Sergey Kolesnikov's tale of palatial corruption, Russian style
You can see the sprawling, Italian-style palace on the Black Sea in satellite photos. There's a fitness spa, a hideaway "tea house," a concert amphitheater and a pad for three helicopters. It's still under construction, but already the cost is said to total more than $1 billion.
And most amazing of all, according to a Russian whistleblower named Sergey Kolesnikov, it was predominantly paid for with money donated by Russian businessmen for the use of Prime Minister Vladimir Putin. The funds have come "mainly through a combination of corruption, bribery and theft," charges Kolesnikov, a businessman who until November 2009 worked for one of the companies he alleges was investing money for Putin.
Kolesnikov lays out the story of this 21st-century czar's palace - and the secret funding network that is paying for it - in a remarkable open letter to Russian President Dmitry Medvedev. This letter was delivered Tuesday to the Russian U.N. mission in New York, and a full English translation is available online at CorruptionFreeRussia.com. It's one of the most detailed allegations I've seen of the links between Putin and Russia's "crony capitalism."
"The corruption is pervasive, and it is disgraceful and crippling for our great country," writes Kolesnikov, citing a recent Transparency International study claiming that corruption, overall, totals $250 billion to $300 billion annually. He calls on Medvedev to "show to our entire nation that everyone is equal before the law, even prime-ministers."
A spokesman for Putin declined to comment. One Russian source speculates that the Black Sea palace may be used to entertain guests during the 2014 Winter Olympics in nearby Sochi.
Kolesnikov is one of those brave souls a journalist meets occasionally, who decides to expose what he sees as wrongdoing, regardless of the personal risks. I met him this month and reviewed his notes and other documents supporting his charges. The Russian businessman, who became wealthy through various ventures, including a medical-supply company called Petromed, appears to have nothing to gain personally by attacking Putin - and much to lose. That boosts his credibility in my eyes.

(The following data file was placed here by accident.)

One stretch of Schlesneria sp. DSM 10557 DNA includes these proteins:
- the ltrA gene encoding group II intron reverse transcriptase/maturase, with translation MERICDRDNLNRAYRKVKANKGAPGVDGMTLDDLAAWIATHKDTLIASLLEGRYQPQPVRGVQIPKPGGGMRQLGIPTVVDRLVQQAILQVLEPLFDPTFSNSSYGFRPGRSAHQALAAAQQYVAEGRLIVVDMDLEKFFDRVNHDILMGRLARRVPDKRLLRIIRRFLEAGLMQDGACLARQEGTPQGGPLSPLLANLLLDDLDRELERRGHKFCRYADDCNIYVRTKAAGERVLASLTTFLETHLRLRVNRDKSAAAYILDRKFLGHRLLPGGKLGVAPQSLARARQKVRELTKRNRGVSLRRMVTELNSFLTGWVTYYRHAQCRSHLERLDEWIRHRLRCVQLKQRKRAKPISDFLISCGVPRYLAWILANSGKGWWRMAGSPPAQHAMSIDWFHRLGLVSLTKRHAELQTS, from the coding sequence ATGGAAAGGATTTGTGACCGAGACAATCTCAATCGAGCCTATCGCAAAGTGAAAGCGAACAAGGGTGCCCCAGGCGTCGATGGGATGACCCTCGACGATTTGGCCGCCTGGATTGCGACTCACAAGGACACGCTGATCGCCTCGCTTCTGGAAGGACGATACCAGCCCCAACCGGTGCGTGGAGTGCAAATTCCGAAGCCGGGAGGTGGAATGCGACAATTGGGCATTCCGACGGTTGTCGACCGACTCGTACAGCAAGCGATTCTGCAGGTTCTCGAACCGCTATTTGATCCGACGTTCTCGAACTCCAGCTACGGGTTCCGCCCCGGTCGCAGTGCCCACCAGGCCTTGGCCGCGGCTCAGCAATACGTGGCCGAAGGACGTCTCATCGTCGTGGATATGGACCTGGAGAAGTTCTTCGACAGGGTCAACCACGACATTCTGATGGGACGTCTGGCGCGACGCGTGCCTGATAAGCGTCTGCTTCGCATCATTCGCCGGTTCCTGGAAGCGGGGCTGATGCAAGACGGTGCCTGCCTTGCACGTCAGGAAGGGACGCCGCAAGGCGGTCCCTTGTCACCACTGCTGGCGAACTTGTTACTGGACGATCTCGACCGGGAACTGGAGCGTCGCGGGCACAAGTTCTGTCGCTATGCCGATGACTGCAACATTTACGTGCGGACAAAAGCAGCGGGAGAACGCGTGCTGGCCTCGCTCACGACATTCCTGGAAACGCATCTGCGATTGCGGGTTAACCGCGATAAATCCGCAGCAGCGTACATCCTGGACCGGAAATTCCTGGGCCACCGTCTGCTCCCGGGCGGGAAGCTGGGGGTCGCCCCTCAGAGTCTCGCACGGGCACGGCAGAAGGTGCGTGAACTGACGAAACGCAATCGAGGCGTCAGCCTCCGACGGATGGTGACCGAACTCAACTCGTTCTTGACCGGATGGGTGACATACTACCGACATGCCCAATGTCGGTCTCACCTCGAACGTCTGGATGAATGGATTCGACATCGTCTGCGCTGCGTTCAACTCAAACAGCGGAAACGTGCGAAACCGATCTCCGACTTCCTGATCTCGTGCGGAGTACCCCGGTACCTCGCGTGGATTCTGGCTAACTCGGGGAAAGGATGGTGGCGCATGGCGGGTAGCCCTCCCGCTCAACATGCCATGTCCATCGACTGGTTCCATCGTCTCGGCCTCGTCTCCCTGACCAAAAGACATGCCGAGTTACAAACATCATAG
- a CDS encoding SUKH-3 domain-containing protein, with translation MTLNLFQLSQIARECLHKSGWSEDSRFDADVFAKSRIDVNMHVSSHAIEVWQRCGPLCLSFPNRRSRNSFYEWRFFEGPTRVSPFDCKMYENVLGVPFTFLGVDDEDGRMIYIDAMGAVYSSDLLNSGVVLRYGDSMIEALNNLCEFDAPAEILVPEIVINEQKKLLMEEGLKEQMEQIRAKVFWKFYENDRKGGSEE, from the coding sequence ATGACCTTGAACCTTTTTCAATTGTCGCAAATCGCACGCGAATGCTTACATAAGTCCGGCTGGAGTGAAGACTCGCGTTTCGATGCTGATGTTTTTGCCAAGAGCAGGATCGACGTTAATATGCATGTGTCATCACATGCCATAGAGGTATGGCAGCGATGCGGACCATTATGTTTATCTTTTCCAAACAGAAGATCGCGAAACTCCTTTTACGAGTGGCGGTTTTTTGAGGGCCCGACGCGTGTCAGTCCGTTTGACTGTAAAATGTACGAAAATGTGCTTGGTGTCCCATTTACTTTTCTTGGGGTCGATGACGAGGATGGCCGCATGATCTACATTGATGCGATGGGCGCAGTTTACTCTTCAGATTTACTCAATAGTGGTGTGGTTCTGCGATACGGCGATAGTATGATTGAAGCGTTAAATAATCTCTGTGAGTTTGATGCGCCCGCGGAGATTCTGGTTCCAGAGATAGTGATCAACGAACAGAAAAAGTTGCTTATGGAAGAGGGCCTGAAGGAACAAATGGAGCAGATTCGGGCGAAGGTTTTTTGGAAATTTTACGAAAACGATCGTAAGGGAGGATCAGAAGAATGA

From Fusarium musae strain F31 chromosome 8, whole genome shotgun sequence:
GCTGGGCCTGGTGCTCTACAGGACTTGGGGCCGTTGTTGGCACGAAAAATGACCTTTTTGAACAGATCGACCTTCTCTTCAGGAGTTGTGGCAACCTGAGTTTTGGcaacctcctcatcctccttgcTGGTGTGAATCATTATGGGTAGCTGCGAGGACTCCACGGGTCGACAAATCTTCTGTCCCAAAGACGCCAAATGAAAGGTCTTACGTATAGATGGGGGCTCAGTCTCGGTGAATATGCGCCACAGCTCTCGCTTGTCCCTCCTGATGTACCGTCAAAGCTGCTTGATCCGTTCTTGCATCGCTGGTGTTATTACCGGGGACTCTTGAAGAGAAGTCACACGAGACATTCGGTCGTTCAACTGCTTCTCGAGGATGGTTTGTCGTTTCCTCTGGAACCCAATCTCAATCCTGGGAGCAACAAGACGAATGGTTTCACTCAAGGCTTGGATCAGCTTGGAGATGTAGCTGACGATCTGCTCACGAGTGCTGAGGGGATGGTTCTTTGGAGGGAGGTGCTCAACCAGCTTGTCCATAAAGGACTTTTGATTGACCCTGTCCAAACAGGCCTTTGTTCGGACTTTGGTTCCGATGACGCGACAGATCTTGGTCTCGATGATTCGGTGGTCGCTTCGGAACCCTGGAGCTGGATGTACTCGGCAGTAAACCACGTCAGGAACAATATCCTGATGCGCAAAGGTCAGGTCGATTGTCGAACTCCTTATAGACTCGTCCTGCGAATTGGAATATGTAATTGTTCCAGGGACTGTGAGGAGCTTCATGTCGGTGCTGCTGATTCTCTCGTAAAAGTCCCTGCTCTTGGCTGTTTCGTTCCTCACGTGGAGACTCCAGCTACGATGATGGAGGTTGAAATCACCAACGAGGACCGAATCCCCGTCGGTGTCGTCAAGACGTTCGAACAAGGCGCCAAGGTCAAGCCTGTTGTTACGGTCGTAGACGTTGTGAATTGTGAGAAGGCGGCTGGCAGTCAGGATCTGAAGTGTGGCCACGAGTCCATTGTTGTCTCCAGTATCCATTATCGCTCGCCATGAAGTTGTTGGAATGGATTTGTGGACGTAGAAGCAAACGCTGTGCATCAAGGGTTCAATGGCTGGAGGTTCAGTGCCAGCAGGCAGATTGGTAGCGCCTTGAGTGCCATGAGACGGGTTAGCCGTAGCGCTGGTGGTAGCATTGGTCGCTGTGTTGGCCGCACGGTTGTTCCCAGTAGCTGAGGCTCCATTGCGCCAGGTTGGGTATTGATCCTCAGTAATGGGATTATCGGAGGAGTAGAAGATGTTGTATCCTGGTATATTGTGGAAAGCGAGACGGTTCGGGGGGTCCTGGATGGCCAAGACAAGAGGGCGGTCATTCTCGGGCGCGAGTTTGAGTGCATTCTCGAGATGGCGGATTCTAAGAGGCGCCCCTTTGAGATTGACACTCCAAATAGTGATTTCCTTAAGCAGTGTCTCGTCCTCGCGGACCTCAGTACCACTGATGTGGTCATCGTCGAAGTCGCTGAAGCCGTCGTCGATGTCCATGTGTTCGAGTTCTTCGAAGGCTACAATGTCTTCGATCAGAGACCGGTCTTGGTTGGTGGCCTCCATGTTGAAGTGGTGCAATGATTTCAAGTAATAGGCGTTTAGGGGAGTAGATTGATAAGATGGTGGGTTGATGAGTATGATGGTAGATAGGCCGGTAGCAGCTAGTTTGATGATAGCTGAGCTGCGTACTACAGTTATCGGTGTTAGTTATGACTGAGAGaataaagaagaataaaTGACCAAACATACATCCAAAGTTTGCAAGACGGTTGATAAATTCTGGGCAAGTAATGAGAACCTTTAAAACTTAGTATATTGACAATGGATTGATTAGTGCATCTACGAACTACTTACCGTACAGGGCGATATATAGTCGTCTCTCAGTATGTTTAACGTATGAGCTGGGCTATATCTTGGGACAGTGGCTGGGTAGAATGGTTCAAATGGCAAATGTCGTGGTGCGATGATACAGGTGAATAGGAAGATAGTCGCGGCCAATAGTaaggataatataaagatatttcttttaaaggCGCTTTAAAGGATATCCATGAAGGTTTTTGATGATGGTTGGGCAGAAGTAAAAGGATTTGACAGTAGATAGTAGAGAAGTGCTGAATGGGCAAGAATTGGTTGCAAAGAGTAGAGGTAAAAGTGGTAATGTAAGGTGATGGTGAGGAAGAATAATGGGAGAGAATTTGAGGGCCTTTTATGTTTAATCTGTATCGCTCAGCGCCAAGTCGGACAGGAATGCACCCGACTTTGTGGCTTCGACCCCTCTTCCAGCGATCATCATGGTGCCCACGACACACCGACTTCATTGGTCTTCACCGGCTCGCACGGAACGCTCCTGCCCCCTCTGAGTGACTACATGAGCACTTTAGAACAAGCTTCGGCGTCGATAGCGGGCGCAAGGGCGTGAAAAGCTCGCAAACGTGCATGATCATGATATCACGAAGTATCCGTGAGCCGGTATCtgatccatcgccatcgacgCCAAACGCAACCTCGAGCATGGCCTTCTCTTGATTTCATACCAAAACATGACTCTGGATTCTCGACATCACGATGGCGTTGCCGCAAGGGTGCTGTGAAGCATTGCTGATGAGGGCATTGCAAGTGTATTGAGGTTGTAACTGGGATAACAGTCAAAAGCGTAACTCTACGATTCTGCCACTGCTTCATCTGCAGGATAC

The financing of Putin's hideaway, as Kolesnikov explains it, is a complicated story that centers on a man named Nikolai Shamalov. He is an old St. Petersburg friend of Putin's, with whom he shared a dacha cooperative property there during the 1990s. A Dec. 23, 2009, story in Novya Gazeta named Shamalov as one of Putin's 13 influential business "friends." An attempt to reach Shamalov through Putin's spokesman was unsuccessful.
Kolesnikov says he began working with Shamalov in 2000 after Putin became president. The initial plan was to use contributions from Russian businessmen to purchase medical equipment for clinics in St. Petersburg, with 35 percent of the contract payments diverted to offshore accounts. Millions of dollars of medical equipment was indeed purchased but more than $148 million of these donations allegedly wound up under Shamalov's control, according to the open letter.
In 2005, Kolesnikov told me, he was asked by Putin's friend to form an investment company called RosInvest. The ownership was hidden by anonymous "bearer shares," with the bulk held on Putin's behalf, Kolesnikov says he was told by Shamalov.
The palace project began in 2005 with the acquisition of state land near Praskoveevka. Shamalov eventually owned this "Project South," as it was known, through several front companies, the letter alleges. Kolesnikov says that he regularly reviewed invoices and other financial records and that by October 2009 projected spending had reached $1 billion.
Kolesnikov says Putin was briefed regularly on his hidden wealth. "Two or three times a year, during 8 years, at Shamalov's direction, I prepared financial summaries for him to personally update President Putin on his investments," he alleges in his letter. "Immediately following each of these meetings, Shamalov would provide me with Putin's comments and instructions for the use of funds."
It's a fact of life that in many nations, political leaders divert a share of private business deals for their own account, and Russians have gossiped about such corruption for the past two decades. What's unusual is to have such a detailed, on-the-record allegation. Today's Russia is a place where whistleblowers can end up dead.
The reason Kolesnikov decided to come forward, he writes, is that the costs of corruption "sap the very fiber of our people and our country." Whatever the history of the palazzo-on-the-sea, the larger point is surely right: Corruption is undermining Russia, and the only way it will stop is if brave people protest, and leaders take action.